NEW YORK – Americans weary of a seemingly endless barrage of political news may be looking for a respite as they settle in to watch the Super Bowl on Sunday.
They won’t get it, although the real-world interruption should at least be brief.
For what may be the first time, national politics will invade the one of the biggest TV events of the year. Democratic presidential candidate Michael Bloomberg and President Donald Trump have shelled out millions of dollars to broadcast campaign ads during the game, when nearly 100 million viewers are expected to tune into Fox.
The political intrusion may have been inevitable. Not only is the U.S. in the middle of a presidential impeachment trial, Super Bowl Sunday falls right before the Iowa caucuses on Monday and the State of the Union address by Trump on Tuesday.
In good news for the weary, however, those ads will likely be the exception of the night. Most brands are taking extra care to steer clear of politics, instead aligning themselves with celebrities, hit songs, and nostalgia to guarantee the widest appeal possible while avoiding potentially divisive territory.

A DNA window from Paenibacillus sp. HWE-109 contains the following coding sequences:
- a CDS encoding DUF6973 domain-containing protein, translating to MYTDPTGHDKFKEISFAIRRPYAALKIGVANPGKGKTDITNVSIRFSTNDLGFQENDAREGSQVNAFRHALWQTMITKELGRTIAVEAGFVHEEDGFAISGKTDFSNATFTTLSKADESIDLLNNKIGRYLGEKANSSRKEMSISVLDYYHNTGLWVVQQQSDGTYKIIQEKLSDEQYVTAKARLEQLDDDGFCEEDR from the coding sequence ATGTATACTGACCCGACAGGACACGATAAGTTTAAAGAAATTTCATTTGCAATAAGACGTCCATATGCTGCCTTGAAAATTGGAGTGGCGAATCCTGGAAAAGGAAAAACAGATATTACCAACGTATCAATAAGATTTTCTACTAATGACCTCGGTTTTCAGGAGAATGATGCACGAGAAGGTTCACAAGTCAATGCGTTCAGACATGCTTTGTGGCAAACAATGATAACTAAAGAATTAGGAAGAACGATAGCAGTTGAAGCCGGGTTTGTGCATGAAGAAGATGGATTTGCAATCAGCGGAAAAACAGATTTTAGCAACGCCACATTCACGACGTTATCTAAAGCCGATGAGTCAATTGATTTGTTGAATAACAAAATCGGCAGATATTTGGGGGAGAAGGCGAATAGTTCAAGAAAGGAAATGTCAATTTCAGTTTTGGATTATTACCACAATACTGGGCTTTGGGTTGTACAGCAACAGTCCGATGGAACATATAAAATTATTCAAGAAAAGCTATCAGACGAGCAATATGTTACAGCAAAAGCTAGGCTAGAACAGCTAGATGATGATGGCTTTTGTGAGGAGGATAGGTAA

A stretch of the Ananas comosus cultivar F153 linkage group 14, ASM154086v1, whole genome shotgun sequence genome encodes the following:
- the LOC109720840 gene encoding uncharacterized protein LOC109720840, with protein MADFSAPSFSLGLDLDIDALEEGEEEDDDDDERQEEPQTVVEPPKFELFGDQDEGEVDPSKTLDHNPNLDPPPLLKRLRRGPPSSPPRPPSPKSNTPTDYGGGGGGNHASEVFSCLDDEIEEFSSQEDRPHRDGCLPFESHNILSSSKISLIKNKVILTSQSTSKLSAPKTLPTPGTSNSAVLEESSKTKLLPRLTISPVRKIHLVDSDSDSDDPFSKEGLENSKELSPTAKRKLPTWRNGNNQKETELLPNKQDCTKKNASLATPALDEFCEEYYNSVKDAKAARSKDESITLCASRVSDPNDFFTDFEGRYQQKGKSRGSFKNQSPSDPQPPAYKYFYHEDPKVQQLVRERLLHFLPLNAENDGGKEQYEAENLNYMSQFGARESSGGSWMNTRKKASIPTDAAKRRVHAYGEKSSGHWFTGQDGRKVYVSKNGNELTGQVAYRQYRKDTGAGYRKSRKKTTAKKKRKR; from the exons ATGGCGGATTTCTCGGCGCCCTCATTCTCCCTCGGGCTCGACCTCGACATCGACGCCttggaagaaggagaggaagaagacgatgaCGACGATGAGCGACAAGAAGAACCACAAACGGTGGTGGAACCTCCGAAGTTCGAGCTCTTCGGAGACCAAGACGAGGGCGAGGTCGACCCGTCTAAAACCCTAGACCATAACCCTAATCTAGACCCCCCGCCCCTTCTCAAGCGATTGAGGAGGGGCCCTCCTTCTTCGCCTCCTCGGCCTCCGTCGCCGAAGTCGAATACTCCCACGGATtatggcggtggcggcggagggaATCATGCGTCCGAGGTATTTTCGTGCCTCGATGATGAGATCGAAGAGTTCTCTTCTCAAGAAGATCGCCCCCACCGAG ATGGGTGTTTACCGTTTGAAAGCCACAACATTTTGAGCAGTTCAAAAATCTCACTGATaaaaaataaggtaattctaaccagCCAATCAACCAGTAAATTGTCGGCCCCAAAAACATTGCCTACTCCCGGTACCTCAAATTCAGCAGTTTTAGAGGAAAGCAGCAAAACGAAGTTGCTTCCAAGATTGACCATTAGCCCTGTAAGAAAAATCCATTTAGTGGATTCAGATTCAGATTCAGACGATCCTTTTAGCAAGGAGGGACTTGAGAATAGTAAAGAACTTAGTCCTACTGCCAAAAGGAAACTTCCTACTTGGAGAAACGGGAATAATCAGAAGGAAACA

“People are just fatigued with the polarization of society,” said Peter Daboll, CEO of Ace Metrix, which measures advertising effectiveness. “Advertisers are trying to take a little more centrist approach.”
Bloomberg released his ad on Thursday. It focuses on gun violence and portrays Bloomberg as someone willing to take on the gun lobby.
The Trump campaign released one of two 30-second ads that touts wage growth and lower unemployment rates. “The best is yet to come,” Trump says in the ad.
The very presence of national campaign ads during the Super Bowl is unprecedented, said Charles Taylor, a marketing professor at Villanova University.
January is usually too early for national politics, given that the presidential election isn’t until November.
But this year, “taking out a Super Bowl ad in this context can be viewed as a show of strength or signal of confidence,” he said.
Most marketers, however, are taking great pains to not allude to the current political climate. Amazon is one exception, although its spot only makes oblique references to national affairs.